The Ilonka Reader

Notes on the Books I Have Read

Midnight Robber

By Nalo Hopkinson.

Great science fiction book that extrapolates from Caribbean culture; it’s all in a dialect. In the future planet, Toussaint, everyone has a ‘nanny’ AI in their ear that helps them but also helps keep the peace. It’s a utopia future, with no manual labor and crazy bio-design stuff. Instead of a death penalty, they send people to the New Half-Way Tree, a parallel planet that doesn’t have any of the tech or AI of Toussaint.

The main character, Tan-Tan, her mother cheats on her father, so her father challenges the guy to a duel — instead of fighting fairly, he poisons the guy, which basically gets him sent to the New Half-Way Tree. He sneaks Tan-Tan along with him, which is a bit of a dick move but it turns out he’s really a monster and abuses her in the New Half-Way Tree.

As a quick summary, Tan-Tan kills Antonio and runs away (it’s eye for eye) and lives with these half-beast people in the forest. She becomes the Midnight Robber, doing good in the small colonies on the New Half-Way Tree. But she gets kicked out of half-beast people, too, because her mother-in-law finds their secret hideout trying to kill Tan-Tan for killing Antonio. Eventually Tan-Tan has a face-off with the mother-in-law and makes some peace. Then she has her child, Antonio’s child, and it turns out the nanny AI was able to make its way into the kid. It ends with Tan-Tan giving birth.



This Will Be My Undoing

By Morgan Jerkins

This was a great book, a fascinating look at intersectionality but also just a great read. I loved hearing about her experiences in Japan (where she is not really considered black but rather just a foreigner) and in Russia (where she is definitely and negatively considered black), because I hear so little about American identity issues when we are overseas. She wrote about her desire to be a cheerleader in primary school, getting labioscopy (?) surgery in her twenties, her move to Harlem, her time at Princeton, her efforts to get a job after college, her lack of a love life and that’s intersection with her identity.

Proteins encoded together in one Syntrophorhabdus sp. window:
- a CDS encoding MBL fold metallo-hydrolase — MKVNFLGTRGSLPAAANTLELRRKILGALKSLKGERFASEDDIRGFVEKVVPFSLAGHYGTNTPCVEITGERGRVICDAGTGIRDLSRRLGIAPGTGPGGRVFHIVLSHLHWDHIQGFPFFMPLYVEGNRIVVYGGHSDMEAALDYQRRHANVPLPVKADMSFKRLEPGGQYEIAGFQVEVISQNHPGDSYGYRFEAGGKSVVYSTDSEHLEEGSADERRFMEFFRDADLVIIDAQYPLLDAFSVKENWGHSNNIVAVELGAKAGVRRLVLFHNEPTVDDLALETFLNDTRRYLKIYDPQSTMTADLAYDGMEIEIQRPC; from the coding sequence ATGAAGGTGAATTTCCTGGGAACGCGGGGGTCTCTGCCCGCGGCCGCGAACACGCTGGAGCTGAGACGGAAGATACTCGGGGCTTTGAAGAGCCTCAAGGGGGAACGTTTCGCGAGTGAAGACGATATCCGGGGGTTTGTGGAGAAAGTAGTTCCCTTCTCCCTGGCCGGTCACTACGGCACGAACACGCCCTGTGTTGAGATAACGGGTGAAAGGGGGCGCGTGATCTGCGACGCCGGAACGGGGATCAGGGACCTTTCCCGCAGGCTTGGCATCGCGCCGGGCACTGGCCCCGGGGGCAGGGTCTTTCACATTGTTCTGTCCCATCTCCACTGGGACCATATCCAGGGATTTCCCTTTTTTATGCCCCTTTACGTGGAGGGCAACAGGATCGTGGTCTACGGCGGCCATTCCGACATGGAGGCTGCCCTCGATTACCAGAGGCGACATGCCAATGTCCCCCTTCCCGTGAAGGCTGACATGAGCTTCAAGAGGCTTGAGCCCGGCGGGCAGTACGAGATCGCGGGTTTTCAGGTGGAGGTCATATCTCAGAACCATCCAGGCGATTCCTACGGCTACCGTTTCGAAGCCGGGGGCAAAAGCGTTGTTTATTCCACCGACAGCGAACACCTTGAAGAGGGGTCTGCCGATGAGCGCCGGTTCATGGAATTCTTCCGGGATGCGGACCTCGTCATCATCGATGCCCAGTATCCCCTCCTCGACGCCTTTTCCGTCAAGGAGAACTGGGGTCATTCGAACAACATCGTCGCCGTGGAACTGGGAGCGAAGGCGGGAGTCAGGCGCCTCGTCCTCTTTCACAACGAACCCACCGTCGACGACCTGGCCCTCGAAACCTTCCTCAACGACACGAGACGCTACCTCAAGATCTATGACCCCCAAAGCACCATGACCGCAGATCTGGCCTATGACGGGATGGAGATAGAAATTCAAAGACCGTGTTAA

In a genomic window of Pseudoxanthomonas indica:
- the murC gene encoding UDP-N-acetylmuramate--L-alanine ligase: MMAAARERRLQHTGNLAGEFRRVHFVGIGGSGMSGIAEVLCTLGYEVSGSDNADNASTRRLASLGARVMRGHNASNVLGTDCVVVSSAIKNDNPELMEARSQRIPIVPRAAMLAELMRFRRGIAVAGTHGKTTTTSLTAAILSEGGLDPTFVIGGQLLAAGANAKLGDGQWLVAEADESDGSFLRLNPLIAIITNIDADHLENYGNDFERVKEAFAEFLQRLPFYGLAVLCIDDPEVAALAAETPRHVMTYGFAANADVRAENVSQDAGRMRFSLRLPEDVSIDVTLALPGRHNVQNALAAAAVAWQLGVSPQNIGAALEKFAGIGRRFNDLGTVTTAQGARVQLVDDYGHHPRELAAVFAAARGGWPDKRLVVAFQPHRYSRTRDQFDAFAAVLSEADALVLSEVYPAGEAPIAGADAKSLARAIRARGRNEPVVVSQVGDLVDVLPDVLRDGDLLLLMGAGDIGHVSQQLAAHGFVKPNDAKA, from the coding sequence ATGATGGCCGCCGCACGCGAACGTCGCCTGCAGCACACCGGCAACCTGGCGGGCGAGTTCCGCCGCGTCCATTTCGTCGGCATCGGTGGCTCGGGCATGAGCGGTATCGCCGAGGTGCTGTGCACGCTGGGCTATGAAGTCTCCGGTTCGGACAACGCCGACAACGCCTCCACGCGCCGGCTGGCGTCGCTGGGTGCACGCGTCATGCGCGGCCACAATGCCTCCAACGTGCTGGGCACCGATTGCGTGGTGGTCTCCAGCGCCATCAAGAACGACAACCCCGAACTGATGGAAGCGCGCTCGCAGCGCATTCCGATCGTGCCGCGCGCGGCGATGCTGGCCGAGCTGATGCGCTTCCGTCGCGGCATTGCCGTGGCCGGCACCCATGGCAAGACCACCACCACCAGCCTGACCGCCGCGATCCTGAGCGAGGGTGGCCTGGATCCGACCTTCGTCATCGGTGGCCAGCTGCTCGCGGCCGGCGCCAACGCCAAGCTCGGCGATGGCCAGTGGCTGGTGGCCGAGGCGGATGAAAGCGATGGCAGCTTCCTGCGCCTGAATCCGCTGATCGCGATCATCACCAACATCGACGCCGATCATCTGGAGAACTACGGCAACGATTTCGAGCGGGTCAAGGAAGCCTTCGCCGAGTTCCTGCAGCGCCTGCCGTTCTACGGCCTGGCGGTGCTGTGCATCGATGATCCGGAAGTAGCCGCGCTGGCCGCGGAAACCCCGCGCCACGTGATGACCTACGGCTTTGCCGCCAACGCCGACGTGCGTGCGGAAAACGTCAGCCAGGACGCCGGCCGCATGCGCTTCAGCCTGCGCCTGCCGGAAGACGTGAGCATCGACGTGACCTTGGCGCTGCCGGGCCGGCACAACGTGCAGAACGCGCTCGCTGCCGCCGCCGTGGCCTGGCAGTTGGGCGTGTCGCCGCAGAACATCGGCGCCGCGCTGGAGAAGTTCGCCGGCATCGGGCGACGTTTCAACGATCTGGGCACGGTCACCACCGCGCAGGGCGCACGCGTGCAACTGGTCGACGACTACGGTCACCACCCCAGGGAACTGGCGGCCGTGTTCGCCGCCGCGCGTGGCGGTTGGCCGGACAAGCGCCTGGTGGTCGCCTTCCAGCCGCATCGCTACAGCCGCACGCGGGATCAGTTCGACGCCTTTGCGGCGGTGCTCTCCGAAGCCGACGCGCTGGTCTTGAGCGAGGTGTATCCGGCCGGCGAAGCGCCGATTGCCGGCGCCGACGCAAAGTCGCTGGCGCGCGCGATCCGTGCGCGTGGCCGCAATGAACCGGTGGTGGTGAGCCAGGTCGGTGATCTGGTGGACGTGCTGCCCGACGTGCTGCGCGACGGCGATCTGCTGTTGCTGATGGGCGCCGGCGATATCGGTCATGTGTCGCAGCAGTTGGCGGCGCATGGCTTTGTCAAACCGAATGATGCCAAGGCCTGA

The writing is great, a powerful voice. I managed to get it from the NY public library even though it was only released in February.


By Dan Lyons

I read this in a rush, for the writing was engaging and hilarious, and it was so very relevant to my own experiences in start-ups. The story is almost fantastical; this journalist in his 50s gets laid off from Newsweek, where he was the technology editor, and decides to join a startup that looks like it will IPO and make some money. He remembers writing about the 2000s dotcom bust and how even though it went bust, lots of people made lots of money. He wants to get in on it.

So he gets a job at Hubspot, interviewed by the co-founders and hired by the VP of marketing or some other high level exec. Hubspot! Just down in Cambridge. But on his first day there are foreboding signs. No one is there to meet him. Eventually a young guy comes, a guy in his 20s that reminders the author of interns he had at Newsweek, and at some point the author realizes that this young guy is actually his boss. Holy shit.

The people who hired him never, ever come to see him. Instead he is thrown into the blogging team, writing inane, terrible articles. After complaining about this too loudly they move him onto the sales floor, a huge open area where 100 frat bros walk around with headsets throwing footballs to themselves and cold calling customers to get them to sign up. It’s a terrible cacophony, but at this point the author forces to think of himself on an anthropological mission.

Eventually he gets a new boss, someone around his age who seems respectable. But that too falls apart as this new boss inexplicably starts to gaslight him, sending him daily emails about his failings, the failings of his work, his failure to commit to the company, to go out to drinks, etc. It’s torturous, and the author needs to get out, which he does, eventually, after making about $60k in the IPO and securing a job back as an actual journalist.